Volume Lab Answer Key
Part A: Answers will vary; however, my students usually end up with an average of 20 drops per milliliter. The biggest problem I encounter is that students count the number of drops to 11 ml. They should fill the cylinder to 10 ml (meniscus is on the 10 ml mark) and count the number of drops it takes to reach 11 ml.
Part B: Answers will vary. My students usually end up with a volume of 5-6 ml for three marbles.
Part C: Students should end up with measurements of 6.5 cm, 3 cm, and 1.5 cm if they measure to the nearest centimeter (two decimal places). The answer would be 6.5 x 3 x 1.5 = 29.25 cm3.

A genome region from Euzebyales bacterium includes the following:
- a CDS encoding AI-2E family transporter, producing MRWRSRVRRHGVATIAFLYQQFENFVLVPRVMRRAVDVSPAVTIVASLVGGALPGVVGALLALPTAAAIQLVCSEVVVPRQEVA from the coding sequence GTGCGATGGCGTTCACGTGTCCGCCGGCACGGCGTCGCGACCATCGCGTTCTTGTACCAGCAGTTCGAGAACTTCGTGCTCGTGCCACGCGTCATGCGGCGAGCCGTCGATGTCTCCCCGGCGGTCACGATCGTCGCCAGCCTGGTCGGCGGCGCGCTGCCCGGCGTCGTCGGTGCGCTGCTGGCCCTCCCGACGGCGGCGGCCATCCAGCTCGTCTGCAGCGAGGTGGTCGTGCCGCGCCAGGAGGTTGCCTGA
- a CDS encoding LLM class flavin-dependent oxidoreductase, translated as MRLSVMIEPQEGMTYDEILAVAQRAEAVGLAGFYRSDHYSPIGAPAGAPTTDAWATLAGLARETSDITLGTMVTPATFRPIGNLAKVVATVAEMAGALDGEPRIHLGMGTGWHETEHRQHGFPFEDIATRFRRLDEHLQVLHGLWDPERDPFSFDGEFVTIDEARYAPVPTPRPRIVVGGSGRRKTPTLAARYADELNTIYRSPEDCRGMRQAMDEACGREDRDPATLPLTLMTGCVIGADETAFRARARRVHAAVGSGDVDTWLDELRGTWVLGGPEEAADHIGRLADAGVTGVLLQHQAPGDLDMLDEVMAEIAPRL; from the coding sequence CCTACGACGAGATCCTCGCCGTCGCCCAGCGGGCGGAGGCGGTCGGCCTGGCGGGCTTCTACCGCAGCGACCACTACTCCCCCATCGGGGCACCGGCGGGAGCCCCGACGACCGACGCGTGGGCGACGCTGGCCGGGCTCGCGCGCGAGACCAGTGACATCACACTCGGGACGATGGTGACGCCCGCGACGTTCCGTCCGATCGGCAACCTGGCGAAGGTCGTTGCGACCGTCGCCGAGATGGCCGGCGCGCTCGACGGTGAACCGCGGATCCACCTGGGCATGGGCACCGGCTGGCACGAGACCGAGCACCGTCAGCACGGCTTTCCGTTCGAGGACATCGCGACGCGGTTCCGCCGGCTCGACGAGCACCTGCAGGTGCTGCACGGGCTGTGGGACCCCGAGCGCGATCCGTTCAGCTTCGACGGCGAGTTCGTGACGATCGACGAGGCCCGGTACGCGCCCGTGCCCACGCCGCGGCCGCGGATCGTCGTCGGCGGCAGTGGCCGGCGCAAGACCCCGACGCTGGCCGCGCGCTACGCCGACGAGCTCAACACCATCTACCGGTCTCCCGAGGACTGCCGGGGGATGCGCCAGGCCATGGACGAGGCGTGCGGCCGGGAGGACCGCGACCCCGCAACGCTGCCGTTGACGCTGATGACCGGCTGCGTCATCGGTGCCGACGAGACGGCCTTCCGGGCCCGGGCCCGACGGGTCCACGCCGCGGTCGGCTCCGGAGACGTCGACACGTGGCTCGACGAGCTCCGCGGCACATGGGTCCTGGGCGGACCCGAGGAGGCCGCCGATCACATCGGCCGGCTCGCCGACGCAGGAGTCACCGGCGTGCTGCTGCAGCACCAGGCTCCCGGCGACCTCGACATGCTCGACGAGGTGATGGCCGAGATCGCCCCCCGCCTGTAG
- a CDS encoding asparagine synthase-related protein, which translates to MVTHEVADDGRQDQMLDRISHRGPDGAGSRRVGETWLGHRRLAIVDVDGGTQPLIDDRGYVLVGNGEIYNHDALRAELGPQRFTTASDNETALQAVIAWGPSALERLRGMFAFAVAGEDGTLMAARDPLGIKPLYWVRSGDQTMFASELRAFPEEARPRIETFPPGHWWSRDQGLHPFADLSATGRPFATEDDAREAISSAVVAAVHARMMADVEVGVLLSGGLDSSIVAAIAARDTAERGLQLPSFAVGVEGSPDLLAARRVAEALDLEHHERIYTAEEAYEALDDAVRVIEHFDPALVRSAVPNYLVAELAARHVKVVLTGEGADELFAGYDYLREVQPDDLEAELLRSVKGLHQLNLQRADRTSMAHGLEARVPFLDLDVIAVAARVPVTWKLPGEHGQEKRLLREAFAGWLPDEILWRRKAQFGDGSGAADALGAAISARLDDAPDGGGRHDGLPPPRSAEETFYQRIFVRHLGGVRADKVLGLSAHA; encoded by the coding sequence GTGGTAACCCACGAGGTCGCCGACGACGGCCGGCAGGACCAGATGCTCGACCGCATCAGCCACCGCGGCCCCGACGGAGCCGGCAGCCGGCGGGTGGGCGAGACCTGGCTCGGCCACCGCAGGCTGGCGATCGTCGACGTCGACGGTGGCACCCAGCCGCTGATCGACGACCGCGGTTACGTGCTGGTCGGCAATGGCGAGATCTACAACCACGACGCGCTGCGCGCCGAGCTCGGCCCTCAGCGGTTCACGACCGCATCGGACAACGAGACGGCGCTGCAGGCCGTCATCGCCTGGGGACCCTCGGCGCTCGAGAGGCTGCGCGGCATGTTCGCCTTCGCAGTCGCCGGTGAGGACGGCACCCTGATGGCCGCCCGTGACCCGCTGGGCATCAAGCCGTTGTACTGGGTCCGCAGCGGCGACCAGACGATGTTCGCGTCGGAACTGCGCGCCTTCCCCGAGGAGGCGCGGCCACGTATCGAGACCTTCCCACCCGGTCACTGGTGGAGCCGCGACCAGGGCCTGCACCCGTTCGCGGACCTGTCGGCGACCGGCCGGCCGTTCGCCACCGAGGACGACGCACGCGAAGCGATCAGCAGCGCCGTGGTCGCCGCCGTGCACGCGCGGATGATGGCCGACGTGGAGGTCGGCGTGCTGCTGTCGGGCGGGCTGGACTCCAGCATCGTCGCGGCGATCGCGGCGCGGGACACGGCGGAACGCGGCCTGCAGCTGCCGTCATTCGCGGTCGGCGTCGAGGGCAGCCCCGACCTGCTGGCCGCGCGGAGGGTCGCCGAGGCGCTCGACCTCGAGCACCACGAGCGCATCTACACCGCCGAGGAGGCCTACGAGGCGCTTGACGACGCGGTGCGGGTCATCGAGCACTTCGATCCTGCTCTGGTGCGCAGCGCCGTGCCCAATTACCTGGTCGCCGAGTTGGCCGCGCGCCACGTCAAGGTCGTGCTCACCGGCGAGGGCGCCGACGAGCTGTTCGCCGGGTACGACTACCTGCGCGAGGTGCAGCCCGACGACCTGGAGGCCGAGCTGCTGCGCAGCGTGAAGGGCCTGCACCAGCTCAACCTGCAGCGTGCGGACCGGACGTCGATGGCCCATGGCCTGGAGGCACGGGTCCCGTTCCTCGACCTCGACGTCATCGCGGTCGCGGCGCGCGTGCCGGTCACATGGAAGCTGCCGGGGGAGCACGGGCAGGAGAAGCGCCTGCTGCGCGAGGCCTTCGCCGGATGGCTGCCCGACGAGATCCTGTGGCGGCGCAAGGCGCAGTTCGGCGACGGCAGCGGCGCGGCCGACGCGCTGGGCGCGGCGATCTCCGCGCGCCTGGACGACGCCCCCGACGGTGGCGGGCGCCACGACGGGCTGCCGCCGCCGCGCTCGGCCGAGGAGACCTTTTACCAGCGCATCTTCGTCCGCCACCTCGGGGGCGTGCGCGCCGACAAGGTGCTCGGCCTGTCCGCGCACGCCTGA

Part D: Students should end up with final measurements of 10 ml in each test tube if they measured carefully for each step. I allow ±0.5 ml for error. The final colors should be A – red, B – orange, C yellow, D – blue, E – green, and F – purple.
TIP: When mixing the main colors, make all of them dark. It is a good idea to test the colors before the lab to make sure the final results are close to the colors listed above. The purple often ends up as a very dark purple. It does help to hold the test tubes up to a light to determine the final colors.
Safety Rules: After the lab, ask students if anyone has colored hands or papers and relate to lab safety rules. If the water samples were chemicals, colored hands or papers would indicate that the person came in contact with the “chemicals.”